Homeland Security

A child from the African Hebrew Israelites of Jerusalem

community in Dimona, Israel, 2005.

A few years after she graduated from college, Emily Raboteau received a phone call from Tamar Cohen, a close friend from childhood. Cohen had relocated to Israel, and she longed for a visit from one of her oldest friends. Over the years they had grown apart, so Raboteau didn’t know what to make of Cohen’s request, but she tells us, “Her voice surprised me. It had a desperate timbre.” Raboteau decided to go.

Ten years after Cohen’s call comes Searching for Zion, Raboteau’s account of five African diasporic communities that left one homeland to find another. The idea first suggested itself to her during that initial trip to the Holy Land: As she traveled, she learned that many black Jewish people have made use of the law of return to move to Israel. Questions soon latched themselves to her own longing and rootlessness: Who were these black Zionists? Had their arrival in Zion finally brought them all that they were searching for? And above all, what does it mean to actually find your Promised Land?

To confront those questions, Raboteau left her home in Harlem to journey around the world. She went south to Atlanta to interview family members from Mississippi who had moved there after they’d been displaced by Hurricane Katrina. In Atlanta, she found that the liberation theology of the civil rights movement had been perverted into holy-roller high capitalism by megachurches in America’s fastest-growing black metropolis. She looked on as parishioners made their tithes rain on their pimp-shoe-wearing prosperity preacher, Creflo Dollar. She tracked the Rastafari movement’s appropriations of Zionism to Ghana, to Bob Marley’s house in Jamaica, and to a Rastafarian colony in Ethiopia. And she returned to Israel to track down the black Zionists she had heard about on her first trip. There she found two communities: the Falasha Ethiopian Jews and the African Hebrew Israelites of Jerusalem. This latter group is the largest population of black Americans living outside of the country—many of them are former residents of American inner cities driven away from conditions of material and moral decay. They practice polygamy, wear bright robes, and cure themselves of the ills of their past lives by eating vegan diets. In Israel, they live without citizenship, but many of their children fight for the Israel Defense Forces.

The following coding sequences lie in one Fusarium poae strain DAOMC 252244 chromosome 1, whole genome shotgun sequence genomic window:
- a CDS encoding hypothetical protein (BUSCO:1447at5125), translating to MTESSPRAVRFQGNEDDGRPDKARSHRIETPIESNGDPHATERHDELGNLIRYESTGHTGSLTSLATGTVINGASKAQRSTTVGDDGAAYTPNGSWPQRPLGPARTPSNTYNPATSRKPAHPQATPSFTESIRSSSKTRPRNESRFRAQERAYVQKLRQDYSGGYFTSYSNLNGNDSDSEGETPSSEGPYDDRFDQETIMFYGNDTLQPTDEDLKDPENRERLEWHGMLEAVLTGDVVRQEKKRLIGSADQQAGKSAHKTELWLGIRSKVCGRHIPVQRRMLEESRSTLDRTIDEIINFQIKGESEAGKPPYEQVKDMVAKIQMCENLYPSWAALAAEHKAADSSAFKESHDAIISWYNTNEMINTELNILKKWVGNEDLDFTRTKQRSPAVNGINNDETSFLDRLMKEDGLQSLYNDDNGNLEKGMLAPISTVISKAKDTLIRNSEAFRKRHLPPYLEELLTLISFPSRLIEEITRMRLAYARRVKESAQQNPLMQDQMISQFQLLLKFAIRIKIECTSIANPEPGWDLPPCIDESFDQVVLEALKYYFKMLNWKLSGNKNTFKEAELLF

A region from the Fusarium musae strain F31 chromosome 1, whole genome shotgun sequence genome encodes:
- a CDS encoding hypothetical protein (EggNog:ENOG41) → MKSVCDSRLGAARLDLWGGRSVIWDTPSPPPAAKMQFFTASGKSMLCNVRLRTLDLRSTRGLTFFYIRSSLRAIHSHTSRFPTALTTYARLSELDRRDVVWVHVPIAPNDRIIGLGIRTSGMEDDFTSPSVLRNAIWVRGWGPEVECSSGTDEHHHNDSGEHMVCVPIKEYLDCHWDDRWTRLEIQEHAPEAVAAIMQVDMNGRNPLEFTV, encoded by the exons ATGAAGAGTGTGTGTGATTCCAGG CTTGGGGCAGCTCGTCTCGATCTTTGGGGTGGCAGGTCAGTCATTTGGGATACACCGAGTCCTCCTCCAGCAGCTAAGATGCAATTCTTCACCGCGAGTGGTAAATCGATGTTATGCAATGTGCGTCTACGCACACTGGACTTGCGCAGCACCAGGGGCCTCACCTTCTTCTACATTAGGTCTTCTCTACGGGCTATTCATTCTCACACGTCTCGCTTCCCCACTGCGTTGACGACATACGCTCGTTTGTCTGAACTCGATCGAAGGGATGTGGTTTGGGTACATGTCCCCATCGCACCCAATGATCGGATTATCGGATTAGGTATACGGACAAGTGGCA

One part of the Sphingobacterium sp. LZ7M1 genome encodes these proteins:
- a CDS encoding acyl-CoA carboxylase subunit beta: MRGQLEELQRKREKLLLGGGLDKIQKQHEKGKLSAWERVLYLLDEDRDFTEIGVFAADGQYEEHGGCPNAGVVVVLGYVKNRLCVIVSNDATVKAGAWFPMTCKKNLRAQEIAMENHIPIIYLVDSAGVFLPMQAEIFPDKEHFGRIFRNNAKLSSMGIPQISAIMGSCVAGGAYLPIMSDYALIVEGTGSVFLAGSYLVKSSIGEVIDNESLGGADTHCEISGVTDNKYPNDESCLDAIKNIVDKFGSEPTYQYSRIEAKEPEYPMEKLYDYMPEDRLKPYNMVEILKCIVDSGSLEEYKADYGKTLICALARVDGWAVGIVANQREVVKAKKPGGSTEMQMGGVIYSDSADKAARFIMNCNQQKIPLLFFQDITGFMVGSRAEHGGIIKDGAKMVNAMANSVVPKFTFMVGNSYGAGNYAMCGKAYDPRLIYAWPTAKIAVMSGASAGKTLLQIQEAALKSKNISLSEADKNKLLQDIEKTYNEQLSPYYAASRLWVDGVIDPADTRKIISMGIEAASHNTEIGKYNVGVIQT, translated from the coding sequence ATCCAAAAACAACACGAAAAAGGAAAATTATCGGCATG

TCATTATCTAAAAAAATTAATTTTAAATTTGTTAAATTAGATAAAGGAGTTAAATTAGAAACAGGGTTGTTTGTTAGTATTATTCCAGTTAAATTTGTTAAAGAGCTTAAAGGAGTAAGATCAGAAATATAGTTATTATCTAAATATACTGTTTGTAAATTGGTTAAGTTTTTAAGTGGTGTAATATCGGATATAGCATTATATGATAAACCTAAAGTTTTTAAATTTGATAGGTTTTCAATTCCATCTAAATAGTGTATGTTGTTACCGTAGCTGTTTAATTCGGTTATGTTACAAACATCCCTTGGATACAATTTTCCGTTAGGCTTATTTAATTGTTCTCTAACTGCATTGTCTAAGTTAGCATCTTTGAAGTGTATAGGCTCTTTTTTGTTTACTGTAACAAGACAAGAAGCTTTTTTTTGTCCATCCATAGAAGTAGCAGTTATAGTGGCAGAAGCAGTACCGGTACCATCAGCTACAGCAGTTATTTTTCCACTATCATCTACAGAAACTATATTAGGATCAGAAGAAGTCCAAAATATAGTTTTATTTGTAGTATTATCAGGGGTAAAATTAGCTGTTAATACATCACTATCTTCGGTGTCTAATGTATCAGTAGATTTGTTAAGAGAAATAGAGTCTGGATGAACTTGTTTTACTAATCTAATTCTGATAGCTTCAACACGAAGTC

“So this is Canaan Land?” Raboteau asked their leader, Dr. Khazriel.

“‘I was born into a Detroit ghetto,’ he answered, biting into a slice of . . . melon. He wiped the juice from his chin and grinned. ‘If I wasn’t here, I would be dead.’”

Raboteau’s father is a black man from Mississippi—and a scholar of African-American religion—while her mother is Irish American. In Raboteau’s face this mixed lineage reveals itself as what she calls the “profile of a mutt, a Rorschach, a ghost.” Her skin is olive, her hair is straight, and her nose is narrow. She is a mixed-race woman who’d “always felt” African American, but to others she can look white, Latino, Indian, or Arab. Her face sometimes brings her harm. She describes being attacked in New York City shortly after 9/11, and she was subjected to a humiliating security search while trying to travel to Israel because of her ambiguous ethnicity.

As IDF soldiers interrogated her, she was snarky, defiant even. “I tried to cover myself with my hands. I remember feeling incredibly thirsty,” she writes. Their inquisition into her identity and ethnicity was an additional violation—intimate, dismissive, sharp with indifference. These were the questions she was already struggling with; she did not want to speak with strangers about her own nagging sense of homelessness, about her sense that she is at times a cipher even to herself. “I have never felt more black in my life,” she writes, “than I did when I was mistaken for an Arab.”

In Searching for Zion, Raboteau’s sense of racial homelessness produces many similar moments of displacement—and she uses them to question the thing-in-itself nature of being black in America now. She recalls being heckled—or congratulated?—for being “a daughter of Obama” while walking the market streets of Ghana. While our president is in many ways an obvious frame for a book like this, Raboteau makes the wise decision to keep him, for the most part, at a narrative distance.

Instead, Raboteau opts for more finely grained stories and the quotidian exchanges among the people she meets. Because Searching for Zion is so tied to this material, Raboteau avoids the myopic approach of the many pundits who have grifted on our arrival into an allegedly postracial era. This approach conveniently avoids explaining how their black existentialism, this new apparent privilege, trickles down. But Raboteau seems to recognize that her own past won’t permit such easy and evasive gestures. She is still haunted by the specter of her grandfather, a black man whose life was violently cut short by a hate crime in Mississippi—as James C. Anderson’s was in 2011—for no other reason than the color of his skin. And this family history keeps Raboteau clearly aware of the ways in which we remain a country that is still worrying some very large bones about what home and displacement really mean. For many Americans, home is still where the hatred is.